‘We have one superyacht, a $30 million, 180-foot superyacht. We upgraded to Starlink the day it became available for the maritime setup,’ captain Paul Clarke told Teslarati, which first reported the news.

Boat International described the luxury yacht this way: ‘Inside, classic-inspired interiors by Claudette Bonville are finished with glossy wood paneling and large windows offering panoramic views. 

‘One highlight is the vaulted sky lounge, which can welcome as many as 100 guests for evening soirees. Across the lower levels, six generous staterooms provide accommodation for up to 12 guests, waited on by a crew of 14.’

The superyacht also has an infinity pool, jacuzzi, open-air bar and a toy box featuring a ‘floating FunAir sea pool, an inflatable slide, Jet Skis, a golf setup, SeaBobs and gear for sports such as waterskiing and wakeboarding.’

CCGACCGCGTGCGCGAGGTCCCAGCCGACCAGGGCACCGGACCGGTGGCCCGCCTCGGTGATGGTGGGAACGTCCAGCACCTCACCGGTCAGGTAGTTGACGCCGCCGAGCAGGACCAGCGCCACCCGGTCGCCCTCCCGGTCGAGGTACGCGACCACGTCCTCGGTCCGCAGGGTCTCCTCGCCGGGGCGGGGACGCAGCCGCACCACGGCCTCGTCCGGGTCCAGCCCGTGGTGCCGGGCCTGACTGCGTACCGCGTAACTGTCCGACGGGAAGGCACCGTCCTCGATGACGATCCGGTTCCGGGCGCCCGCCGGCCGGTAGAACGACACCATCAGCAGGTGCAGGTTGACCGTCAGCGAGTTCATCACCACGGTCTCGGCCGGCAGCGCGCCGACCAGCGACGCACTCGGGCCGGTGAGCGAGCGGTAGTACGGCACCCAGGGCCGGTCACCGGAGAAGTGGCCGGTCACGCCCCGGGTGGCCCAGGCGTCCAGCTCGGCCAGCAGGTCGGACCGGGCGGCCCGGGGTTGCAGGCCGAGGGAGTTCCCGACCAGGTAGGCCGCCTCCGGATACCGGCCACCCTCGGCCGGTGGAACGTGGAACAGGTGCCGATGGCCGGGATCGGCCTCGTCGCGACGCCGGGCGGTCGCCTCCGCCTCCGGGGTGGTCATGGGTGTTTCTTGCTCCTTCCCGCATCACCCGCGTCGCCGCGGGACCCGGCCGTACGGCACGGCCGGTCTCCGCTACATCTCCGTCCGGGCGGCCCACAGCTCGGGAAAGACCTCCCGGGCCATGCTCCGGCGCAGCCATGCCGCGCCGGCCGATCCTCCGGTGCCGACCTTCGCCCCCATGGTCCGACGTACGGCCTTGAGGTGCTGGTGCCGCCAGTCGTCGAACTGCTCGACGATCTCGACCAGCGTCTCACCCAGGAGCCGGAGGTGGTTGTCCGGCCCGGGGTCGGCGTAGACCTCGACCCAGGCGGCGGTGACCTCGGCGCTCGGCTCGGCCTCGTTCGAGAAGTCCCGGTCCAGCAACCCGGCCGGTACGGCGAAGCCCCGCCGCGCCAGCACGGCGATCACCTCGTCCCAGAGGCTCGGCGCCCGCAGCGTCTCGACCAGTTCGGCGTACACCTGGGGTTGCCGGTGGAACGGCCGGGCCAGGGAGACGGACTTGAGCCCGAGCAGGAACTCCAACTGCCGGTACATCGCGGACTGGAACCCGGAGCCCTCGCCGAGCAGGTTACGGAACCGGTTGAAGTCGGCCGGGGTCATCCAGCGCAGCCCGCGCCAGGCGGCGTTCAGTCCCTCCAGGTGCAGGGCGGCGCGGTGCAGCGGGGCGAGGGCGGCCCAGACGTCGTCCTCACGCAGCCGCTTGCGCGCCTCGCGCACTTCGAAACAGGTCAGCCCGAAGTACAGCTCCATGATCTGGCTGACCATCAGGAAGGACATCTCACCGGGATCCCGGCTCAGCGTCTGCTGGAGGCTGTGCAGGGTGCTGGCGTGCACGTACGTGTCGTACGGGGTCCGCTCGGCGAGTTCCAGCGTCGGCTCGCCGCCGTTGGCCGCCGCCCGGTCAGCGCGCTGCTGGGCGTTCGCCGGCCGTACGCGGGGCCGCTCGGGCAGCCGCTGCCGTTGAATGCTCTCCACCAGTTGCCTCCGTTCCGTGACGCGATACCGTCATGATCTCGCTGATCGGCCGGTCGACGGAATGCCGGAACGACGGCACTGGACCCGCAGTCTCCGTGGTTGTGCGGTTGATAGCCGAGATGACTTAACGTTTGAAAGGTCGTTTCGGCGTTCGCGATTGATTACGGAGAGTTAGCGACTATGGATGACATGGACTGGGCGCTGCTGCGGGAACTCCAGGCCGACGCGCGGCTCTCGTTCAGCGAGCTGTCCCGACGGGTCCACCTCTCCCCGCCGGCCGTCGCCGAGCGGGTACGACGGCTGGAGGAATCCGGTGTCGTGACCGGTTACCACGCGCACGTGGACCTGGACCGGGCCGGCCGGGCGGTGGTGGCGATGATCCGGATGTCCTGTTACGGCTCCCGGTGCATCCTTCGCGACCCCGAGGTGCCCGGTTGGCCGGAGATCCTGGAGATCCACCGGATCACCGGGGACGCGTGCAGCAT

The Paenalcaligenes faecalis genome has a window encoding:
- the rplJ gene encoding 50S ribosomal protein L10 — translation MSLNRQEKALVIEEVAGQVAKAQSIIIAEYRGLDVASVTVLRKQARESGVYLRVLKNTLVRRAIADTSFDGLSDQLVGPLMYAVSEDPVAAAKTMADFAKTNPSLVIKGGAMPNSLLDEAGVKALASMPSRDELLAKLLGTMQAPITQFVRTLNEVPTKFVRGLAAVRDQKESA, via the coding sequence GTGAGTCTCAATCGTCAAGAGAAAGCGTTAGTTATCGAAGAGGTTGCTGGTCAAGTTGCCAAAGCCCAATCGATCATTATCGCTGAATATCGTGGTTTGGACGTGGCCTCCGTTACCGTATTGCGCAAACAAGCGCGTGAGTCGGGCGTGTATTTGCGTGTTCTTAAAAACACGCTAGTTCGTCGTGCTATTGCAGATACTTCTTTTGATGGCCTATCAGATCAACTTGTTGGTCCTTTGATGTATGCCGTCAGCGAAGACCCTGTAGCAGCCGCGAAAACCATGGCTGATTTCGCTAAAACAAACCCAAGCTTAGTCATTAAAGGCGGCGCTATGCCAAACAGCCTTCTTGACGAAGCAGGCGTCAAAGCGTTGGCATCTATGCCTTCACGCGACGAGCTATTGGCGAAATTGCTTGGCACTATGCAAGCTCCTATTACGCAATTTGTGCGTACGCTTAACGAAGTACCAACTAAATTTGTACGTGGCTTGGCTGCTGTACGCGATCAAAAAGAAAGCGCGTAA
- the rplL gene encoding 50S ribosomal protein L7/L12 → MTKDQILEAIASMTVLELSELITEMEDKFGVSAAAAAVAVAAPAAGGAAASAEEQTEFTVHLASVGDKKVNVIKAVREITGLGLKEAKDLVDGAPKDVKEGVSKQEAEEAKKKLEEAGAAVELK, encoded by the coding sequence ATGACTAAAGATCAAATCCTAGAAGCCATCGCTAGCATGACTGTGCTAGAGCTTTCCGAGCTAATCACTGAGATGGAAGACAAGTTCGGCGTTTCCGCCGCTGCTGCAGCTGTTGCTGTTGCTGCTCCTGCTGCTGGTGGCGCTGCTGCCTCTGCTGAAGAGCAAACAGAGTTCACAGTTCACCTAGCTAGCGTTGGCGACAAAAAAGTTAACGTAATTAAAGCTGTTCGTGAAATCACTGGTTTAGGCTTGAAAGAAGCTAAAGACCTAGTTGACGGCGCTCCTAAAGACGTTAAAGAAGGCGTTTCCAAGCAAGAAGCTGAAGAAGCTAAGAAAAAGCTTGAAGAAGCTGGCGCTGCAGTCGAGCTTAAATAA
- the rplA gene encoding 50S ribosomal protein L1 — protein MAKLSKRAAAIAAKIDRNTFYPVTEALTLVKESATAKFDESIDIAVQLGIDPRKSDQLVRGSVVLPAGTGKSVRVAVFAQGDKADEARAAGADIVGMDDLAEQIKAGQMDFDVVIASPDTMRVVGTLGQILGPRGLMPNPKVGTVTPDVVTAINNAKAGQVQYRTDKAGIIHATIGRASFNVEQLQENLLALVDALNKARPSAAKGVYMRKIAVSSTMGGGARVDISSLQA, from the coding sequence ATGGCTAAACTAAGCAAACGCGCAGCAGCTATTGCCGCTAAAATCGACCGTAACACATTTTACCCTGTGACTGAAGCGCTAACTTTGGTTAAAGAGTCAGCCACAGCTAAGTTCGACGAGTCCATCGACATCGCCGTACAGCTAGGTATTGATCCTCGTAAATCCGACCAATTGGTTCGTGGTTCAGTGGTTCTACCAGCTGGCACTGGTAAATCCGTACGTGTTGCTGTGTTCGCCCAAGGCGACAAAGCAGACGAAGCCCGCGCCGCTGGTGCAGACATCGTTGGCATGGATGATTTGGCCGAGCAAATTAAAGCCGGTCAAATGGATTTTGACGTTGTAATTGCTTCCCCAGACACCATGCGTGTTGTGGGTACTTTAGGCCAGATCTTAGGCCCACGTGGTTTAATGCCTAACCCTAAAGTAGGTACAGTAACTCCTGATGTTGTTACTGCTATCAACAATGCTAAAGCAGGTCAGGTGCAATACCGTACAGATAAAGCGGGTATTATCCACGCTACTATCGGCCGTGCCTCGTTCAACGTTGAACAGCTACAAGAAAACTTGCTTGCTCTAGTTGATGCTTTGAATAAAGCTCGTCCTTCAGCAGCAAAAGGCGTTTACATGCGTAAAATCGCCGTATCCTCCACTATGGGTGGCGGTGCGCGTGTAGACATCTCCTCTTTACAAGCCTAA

Boat International described the luxury yacht this way: 'Inside, classic-inspired interiors by Claudette Bonville are finished with glossy wood paneling and large windows offering panoramic views

Boat International described the luxury yacht this way: ‘Inside, classic-inspired interiors by Claudette Bonville are finished with glossy wood paneling and large windows offering panoramic views

'Across the lower levels, six generous staterooms provide accommodation for up to 12 guests, waited on by a crew of 14' the publication wrote

‘Across the lower levels, six generous staterooms provide accommodation for up to 12 guests, waited on by a crew of 14’ the publication wrote

The superyacht, which can be rented for $325,000 per week, also has an infinity pool, jacuzzi, open-air bar